Other attempts to determine if relative peaks in malaria act as a ‘trigger’ of eBL by analyzing space-time clustering or seasonality of cases were also inconclusive [16]. However using spatial analytical models, significant high-risk clusters for eBL incidence were found within a malaria holoendemic region thereby highlighting the heterogeneity of individual-malaria exposure within holoendemic areas [17]. In addition, though the incidence of eBL is significantly lower in areas with hypoendemic malaria, eBL may still occur [18,19]. These observations support the premise that timing of co-infection and duration of Pf-malaria infections on an individual-level is critical for understanding the dysregulation of EBV leading to eBL.

The coincidence of Pf-malaria infection preceding eBL further supports a temporal interaction with EBV. The average age of eBL patients in malarious areas was noted to be 8.1 years while in low risk malarious areas it was 16.2 years [20]. In addition, immigrants from malaria hypoendemic areas who moved to holoendemic areas presented with eBL in late adolescents and adulthood [20]. A similar pattern was also found as most adult cases of eBL were born in hypoendemic areas [21]. Figure 1 depicts the chronology of EBV and Pf-malaria co-infections in relation to eBL incidence in malaria holoendemic areas. The peak age-related incidence of eBL is 4-9 years of age [19,20], after the age at which Pf-malaria-associated morbidity, mortality and parasite densities are the highest. Even though these children experience their primary EBV infection before three years of life [8] it is extremely rare for a child to develop eBL before two years of age suggesting a prolonged interaction is necessary for these co-infections to promote tumorigenesis. In support of this, the Tanzanian study [15] reported a two-year lag between Pf-malaria burden and eBL incidence with a concomitant increase in eBL incidence after the intervention was stopped. BL is one of the most rapidly dividing human tumors [10], thus the eBL ‘triggering event’ must occur proximal to tumorigenesis. Malaria and EBV co-infections are common in children residing in high-risk eBL areas, although the incidence of eBL is only 1-5 per 100,000 children annually. Pf-malaria may play multiple roles in eBL pathogenesis whereby co-infection during primary EBV infection sets the stage for deregulation of EBV latency and repeat malaria infections exacerbates EBV homeostasis and T-cell immunity.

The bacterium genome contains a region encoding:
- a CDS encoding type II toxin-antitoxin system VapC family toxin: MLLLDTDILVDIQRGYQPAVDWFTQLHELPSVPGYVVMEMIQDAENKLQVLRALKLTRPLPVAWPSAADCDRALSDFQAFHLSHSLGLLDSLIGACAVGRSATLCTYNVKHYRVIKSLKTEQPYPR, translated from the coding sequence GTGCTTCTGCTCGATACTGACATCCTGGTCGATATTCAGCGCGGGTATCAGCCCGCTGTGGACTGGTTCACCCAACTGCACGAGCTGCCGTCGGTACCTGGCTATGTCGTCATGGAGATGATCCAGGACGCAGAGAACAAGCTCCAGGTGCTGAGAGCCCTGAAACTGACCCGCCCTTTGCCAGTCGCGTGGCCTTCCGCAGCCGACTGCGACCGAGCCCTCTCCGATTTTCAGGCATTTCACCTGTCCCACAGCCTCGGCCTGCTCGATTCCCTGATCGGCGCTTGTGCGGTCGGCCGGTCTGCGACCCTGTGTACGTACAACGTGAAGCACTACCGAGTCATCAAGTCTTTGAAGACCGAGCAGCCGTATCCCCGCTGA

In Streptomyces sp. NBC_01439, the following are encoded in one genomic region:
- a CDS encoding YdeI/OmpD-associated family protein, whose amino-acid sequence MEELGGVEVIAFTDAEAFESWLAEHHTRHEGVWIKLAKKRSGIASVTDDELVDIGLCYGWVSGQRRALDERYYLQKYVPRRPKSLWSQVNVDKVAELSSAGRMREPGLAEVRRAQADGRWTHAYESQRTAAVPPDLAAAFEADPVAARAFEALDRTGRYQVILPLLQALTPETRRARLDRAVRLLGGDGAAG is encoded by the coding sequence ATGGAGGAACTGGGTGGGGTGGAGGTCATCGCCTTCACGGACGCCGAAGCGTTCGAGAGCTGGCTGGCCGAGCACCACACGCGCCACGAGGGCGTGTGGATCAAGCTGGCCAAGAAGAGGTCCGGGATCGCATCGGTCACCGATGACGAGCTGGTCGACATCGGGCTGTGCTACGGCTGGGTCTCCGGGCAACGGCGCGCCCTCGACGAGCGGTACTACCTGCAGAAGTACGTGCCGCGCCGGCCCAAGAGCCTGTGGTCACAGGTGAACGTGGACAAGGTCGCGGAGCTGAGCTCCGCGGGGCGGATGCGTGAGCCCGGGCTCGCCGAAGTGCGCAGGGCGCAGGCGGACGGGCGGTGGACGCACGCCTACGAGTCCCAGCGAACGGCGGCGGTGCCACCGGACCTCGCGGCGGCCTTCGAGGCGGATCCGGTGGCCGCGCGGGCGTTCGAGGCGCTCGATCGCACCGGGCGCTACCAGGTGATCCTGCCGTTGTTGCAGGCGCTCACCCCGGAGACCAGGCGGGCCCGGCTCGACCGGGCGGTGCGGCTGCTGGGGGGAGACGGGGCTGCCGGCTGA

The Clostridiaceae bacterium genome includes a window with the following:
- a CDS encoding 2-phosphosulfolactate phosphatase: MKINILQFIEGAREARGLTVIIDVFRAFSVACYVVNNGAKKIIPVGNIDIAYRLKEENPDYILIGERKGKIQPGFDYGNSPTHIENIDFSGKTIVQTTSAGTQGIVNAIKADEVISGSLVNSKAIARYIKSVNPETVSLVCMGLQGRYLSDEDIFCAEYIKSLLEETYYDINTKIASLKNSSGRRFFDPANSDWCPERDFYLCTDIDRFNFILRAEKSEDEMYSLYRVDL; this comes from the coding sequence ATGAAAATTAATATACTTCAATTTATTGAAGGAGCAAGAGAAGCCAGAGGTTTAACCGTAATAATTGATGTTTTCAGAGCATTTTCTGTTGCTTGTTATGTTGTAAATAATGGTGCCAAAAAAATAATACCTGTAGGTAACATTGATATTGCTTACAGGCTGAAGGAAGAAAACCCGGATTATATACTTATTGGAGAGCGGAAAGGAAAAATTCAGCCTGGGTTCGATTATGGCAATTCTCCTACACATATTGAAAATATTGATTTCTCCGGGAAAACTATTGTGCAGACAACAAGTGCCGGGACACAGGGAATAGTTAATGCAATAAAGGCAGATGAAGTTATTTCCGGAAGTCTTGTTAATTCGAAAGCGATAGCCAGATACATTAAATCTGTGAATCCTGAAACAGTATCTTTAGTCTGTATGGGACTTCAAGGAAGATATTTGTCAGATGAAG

Figure 1
Chronology of Pf-malaria and EBV infections in relation to eBL incidence

EBV-specific T-cell immune deregulation by Pf-malaria